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Cisco small business switches are configured via web based graphical user interface (GUI) as opposed to the IOS-based command line configuration used on Cisco's Enterprise and Service Provider switches.  Cisco's command line configurations require a bit of a learning curve. But the web admin GUI makes the small business switches easier to configure.

The downside to the web GUI is there is a lag between some of the configuration screens. So I got to see the "Processing Data" graphic quite often when changing between admin screens.  The delay isn't horrible, only a couple seconds here and there, but not as responsive as Cisco's IOS command line configuration.  The menu lag is similar to what I've experienced on some of Cisco's RV series routers, such as the recently reviewed RV180.


Figure 5: Waiting for the admin page to change

If you want to configure the SG500-28P from the command line, a serial cable is included to connect to the console port.  The SG500 can also be configured from the command line via a telnet or ssh if enabled.

There are 13 configuration menus listed on the left side of the web page, with numerous submenu options in each.  A look at the screen presented upon login is shown in Figure 6 below.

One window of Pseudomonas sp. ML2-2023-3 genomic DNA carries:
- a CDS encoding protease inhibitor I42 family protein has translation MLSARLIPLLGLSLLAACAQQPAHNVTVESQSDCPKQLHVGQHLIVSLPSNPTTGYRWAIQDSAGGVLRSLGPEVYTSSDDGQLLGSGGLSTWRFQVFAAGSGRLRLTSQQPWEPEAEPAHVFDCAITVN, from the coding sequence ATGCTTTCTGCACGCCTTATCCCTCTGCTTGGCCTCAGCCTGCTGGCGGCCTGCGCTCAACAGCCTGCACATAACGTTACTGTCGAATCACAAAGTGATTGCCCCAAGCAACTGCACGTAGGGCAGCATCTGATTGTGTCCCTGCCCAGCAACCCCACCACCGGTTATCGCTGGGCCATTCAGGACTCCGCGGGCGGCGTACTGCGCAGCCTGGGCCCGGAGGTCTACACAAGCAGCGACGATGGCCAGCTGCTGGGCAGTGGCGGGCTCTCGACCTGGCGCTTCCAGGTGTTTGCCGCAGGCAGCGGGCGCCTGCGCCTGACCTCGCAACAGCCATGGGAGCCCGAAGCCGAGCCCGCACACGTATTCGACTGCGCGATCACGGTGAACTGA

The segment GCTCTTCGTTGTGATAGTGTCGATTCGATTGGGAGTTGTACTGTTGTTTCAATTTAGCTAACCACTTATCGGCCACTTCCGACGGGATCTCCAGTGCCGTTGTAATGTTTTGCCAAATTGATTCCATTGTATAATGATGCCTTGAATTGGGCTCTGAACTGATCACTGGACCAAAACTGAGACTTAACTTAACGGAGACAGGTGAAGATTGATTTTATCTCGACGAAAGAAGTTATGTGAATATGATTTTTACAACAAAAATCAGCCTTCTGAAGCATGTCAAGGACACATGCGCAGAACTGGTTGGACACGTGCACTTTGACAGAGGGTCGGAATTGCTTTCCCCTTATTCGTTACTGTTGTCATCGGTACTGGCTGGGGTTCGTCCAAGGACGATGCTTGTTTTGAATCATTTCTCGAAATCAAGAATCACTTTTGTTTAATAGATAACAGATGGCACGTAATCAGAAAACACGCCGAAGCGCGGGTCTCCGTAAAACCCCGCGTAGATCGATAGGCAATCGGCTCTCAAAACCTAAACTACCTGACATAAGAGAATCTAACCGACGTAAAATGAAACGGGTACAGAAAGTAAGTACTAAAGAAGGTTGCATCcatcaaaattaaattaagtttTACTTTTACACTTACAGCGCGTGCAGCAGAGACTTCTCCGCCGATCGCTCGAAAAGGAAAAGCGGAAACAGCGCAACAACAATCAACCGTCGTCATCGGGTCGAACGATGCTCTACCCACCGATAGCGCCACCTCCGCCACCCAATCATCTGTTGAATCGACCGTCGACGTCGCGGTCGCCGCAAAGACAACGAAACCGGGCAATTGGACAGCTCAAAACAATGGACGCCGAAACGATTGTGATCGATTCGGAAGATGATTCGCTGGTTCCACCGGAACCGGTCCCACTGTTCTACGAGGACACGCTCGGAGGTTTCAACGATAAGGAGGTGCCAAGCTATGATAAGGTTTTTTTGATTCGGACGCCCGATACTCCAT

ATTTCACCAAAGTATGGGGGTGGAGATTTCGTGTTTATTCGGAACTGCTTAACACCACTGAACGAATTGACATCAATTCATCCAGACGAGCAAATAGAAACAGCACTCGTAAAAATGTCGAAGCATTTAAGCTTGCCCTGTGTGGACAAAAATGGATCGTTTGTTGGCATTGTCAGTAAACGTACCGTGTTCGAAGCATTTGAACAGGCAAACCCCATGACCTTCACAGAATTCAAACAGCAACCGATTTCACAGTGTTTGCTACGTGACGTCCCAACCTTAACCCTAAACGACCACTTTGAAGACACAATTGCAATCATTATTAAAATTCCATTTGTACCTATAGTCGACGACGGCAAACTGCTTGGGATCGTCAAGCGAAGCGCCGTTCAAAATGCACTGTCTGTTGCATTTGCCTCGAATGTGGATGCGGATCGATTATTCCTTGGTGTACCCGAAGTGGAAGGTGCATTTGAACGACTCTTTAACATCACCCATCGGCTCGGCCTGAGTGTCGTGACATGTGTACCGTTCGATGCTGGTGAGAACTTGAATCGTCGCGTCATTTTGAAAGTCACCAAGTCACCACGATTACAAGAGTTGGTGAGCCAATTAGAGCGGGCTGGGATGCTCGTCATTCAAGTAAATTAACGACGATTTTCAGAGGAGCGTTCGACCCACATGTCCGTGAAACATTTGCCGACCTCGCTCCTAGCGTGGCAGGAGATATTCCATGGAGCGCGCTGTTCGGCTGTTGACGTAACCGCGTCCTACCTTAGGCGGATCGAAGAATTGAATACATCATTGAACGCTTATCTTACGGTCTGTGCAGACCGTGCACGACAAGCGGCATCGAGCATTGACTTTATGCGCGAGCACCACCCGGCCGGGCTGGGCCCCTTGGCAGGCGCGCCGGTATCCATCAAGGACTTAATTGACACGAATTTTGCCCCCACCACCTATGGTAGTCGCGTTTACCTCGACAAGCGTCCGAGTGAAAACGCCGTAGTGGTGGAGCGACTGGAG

Main admin screen

Figure 6: Main admin screen

The SG500-28P is a complex switch.  I think you get a good idea of what you can do with a device by looking at a list of its configuration options.  In Table 2, I've listed the 13 menus and their sub-menus.  (Note, to fit all the sub-menus into a single table, I abbreviated some of the options.)

Menu tree

Table 2: Menu tree

A nuance in configuring this switch is that you must save your configs for them to persist through a reboot or power loss.  Applying your configs make them active, but you'll lose them in a reboot or power loss if you didn't save them.  This is similar to the copy run start command in Cisco's IOS command line based devices.  Fortunately, the GUI flashes a “Save” reminder in the top of the screen if there are newly applied configurations that haven't been saved.

For information and help on how to configure the SG500-28P, you'll have to refer to the Cisco 500 Series Admin Guide.  This 469 page document is available on Cisco's website, but surprisingly not on the disk that comes with the switch.  The manual outlines the features, but could use a few examples to better explain the configuration options. If you're a command line fan, you can download its guide, too.

Features - VLAN

The SG500-28P supports up to 4096 simultaneous VLANs.  I found basic configuration of VLANs on this switch similar to the Linksys SRW2008 switch I used in the VLAN How To article I posted awhile back. 

VLANs are created by giving them a number and optionally a name.  Each port on the switch is then configured as an Access, Trunk or General port and given a Port VLAN ID (PVID).  Access ports are members of a single VLAN with no tagging applied. Trunk ports are members of one or more untagged VLANs and zero or more tagged VLANs.  General ports can be members of one or more untagged and tagged VLANs.  The PVID identifies the port's native/untagged VLAN.

I had no problems segmenting the ports on the SG500-28P into several VLANs as well as setting up an 802.1q trunk to a NETGEAR GS108T switch.  There is a handy copy function on the SG500 which allows you to configure VLAN settings on one port and copy it to multiple other ports.  In Figure 7, you can see my VLAN port status for ports 1-16.